Copper catalysts are treasured by electrochemists because they can transform carbon dioxide into fuels and feedstock chemicals. However, this process is typically non-selective. Now, using laser carved copper microprobes and computational modelling, researchers have created detailed selectivity maps that predict the best reaction conditions to obtain fuels and chemicals.
‘Copper is a cheap and abundant catalyst for electrochemical CO2 fixation,’ explains Javier Pérez-Ramírez from ETH Zurich, Switzerland, who lead the study. ‘It’s magical,’ he adds. ‘It yields all sorts of multi-carbon products such as ethylene, ethanol and even propanol.’ But such versatility comes with a price tag. Copper reduces carbon dioxide to 16 different chemicals, and chemists were far from understanding and controlling this process. Pérez-Ramírez’s team wanted to go beyond previous studies, which suggested that acidity around the catalyst drove selectivity. ‘Besides, we wanted a model that allowed us to predict the outcome of the reaction,’ he explains.
Researchers used a laser to carve microscopic wells directly into a copper surface. Variation in depth generated different reaction environments, which eventually led to different distributions of products. ‘Shallow microprobes led to small molecules, such as carbon monoxide,’ says Pérez-Ramírez. On the other hand, deep microstructures hinder the flow of carbon dioxide, making the environment more basic. ‘These conditions trigger the formation of more complex products, which are more desirable,’ he adds.
After testing different depths of copper microprobes and reaction conditions, researchers fed all the experimental results into their computational model. The model analyses reaction parameters such as potential, current density, to generate selectivity maps. ‘We created a robust model that can adapt to different catalytic structures to successfully account for the outcome of the electrochemical transformation,’ says Pérez-Ramírez. This approach seems more efficient than alternatives such as varying the catalyst composition or adding doping agents. ‘We can really make copper more selective towards complex structures,’ he adds.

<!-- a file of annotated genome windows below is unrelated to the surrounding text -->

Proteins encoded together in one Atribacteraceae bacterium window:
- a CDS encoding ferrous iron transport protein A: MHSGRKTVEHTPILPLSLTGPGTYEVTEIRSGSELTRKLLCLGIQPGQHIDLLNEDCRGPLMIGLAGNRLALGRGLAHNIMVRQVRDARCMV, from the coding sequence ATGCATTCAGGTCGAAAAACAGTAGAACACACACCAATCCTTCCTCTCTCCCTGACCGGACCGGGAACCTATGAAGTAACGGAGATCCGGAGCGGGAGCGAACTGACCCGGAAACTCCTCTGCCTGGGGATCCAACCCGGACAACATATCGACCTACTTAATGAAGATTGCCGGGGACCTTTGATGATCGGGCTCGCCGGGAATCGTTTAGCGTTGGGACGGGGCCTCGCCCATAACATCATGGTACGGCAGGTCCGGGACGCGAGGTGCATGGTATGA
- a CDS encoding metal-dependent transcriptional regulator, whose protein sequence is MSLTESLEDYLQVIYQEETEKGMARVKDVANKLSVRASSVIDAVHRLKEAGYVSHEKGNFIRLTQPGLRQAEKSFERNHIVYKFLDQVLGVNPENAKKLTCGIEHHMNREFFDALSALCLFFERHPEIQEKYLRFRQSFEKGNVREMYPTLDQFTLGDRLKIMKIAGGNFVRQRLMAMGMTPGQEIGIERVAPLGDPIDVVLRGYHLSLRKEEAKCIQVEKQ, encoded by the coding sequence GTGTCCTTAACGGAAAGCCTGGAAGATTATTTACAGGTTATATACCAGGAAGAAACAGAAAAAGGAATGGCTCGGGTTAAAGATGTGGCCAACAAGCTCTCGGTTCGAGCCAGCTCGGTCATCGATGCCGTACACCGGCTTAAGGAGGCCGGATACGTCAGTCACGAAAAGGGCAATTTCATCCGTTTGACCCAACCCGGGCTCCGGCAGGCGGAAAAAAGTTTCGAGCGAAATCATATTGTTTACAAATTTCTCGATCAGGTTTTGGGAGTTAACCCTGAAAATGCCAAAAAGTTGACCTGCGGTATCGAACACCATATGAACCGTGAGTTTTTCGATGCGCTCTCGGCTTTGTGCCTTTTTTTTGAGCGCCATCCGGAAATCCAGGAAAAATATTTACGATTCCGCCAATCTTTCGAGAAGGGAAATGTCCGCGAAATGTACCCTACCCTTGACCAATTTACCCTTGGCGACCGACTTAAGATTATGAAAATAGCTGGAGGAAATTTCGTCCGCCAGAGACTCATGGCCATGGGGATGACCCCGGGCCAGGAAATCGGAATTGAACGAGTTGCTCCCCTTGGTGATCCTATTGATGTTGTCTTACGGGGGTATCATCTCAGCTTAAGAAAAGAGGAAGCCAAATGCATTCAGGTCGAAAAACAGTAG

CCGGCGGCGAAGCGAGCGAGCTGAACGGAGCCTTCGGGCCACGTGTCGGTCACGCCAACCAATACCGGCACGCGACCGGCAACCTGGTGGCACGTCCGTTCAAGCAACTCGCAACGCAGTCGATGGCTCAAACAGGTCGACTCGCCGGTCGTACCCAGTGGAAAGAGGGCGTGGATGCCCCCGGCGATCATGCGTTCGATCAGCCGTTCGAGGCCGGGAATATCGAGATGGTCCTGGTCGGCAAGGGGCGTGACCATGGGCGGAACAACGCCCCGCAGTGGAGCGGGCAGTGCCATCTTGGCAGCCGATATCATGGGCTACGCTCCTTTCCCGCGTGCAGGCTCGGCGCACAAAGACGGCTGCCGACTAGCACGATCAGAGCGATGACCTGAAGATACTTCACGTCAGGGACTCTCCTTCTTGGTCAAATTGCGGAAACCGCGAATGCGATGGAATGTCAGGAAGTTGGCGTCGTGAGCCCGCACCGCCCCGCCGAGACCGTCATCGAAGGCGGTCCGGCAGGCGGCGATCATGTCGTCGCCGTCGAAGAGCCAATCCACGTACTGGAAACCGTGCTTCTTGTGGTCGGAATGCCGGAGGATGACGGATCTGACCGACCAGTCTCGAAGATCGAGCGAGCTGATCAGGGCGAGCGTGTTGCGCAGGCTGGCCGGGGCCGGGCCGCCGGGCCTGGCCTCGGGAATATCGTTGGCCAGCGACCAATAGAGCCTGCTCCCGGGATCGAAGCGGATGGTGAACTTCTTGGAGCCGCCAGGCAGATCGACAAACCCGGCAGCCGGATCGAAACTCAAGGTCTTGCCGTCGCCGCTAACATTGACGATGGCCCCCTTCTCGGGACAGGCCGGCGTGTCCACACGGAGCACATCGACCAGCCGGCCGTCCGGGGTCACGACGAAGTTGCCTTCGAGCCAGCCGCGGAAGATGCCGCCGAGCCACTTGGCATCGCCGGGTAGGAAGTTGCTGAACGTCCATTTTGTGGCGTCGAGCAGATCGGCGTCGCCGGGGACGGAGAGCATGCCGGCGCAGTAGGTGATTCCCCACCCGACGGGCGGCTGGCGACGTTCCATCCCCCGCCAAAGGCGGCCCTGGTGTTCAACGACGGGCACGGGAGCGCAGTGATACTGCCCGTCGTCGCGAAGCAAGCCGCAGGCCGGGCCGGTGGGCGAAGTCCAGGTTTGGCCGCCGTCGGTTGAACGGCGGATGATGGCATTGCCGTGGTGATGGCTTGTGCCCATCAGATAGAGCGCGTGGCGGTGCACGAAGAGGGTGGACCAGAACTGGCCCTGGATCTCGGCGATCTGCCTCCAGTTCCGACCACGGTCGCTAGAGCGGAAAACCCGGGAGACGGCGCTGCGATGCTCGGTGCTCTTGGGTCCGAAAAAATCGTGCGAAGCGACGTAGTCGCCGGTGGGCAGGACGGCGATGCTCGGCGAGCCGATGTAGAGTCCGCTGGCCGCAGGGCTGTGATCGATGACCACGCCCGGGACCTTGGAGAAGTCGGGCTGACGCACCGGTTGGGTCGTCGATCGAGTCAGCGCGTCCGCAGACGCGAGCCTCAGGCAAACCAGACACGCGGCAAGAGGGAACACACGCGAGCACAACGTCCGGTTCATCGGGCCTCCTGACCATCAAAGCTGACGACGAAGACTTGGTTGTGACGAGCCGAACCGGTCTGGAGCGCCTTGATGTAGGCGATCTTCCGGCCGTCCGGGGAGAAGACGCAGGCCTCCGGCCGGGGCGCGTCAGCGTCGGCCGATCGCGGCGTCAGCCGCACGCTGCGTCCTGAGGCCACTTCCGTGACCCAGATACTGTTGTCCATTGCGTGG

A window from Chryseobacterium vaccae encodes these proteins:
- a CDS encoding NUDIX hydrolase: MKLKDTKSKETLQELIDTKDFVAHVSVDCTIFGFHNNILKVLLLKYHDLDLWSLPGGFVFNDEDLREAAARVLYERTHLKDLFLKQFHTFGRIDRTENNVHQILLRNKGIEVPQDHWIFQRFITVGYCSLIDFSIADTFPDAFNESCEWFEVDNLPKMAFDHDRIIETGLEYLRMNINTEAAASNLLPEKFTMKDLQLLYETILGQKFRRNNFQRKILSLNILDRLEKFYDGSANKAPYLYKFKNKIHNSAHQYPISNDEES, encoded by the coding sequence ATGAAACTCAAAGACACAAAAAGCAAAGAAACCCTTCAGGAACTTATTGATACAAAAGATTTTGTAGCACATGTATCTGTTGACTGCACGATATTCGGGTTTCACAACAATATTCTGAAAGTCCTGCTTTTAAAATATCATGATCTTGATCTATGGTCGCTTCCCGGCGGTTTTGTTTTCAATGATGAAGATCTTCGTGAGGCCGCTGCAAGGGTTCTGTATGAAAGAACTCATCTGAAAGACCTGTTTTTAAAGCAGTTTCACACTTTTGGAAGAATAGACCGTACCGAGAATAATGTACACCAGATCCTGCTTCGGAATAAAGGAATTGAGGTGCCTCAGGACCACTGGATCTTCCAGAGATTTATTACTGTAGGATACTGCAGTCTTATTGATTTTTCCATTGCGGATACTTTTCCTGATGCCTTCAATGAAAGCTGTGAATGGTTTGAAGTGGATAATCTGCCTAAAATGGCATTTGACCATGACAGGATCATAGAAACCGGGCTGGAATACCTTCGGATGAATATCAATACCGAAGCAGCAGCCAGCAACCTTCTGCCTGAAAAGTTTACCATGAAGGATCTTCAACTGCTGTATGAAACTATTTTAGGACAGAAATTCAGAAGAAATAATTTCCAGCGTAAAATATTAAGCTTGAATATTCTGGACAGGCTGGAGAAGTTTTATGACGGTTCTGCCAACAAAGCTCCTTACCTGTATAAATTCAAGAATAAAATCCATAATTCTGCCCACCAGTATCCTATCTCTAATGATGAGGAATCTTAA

Jing Gu, an expert in artificial photosynthesis at San Diego State University, US, says ‘this breakthrough is twofold’. First, because it is experimentally challenging. ‘Microstructured copper electrodes had never been studied in such a well-controlled and systematic way,’ she explains. Secondly, researchers have carried out a thorough computational analysis that will help better understand the mechanism of carbon dioxide reduction. These catalytic systems involve too many variables and are very difficult to understand. ‘However, these models and the generated selectivity maps accurately reflect intrinsic trends of the reaction,’ she says.
Pérez-Ramírez and his team believe that their approach is scalable. ‘Laser microfabrication processes are already being used industrially,’ he points out. Gu, however, believes the process should be improved before moving forward. ‘It still needs to be more selective towards multi-carbon products,’ she says. A solution could arise from combining copper microprobes with even smaller structures, which could further enhance selectivity. ‘Nanodendrites could be a good solution to give a more controlled environment,’ agrees Gu. ‘This new approach sheds light on how to produce multi-carbon products selectively, putting us one step closer to efficient artificial leaves.’
F L P Veenstra et al, Chem, 2020, DOI: 10.1016/j.chempr.2020.04.001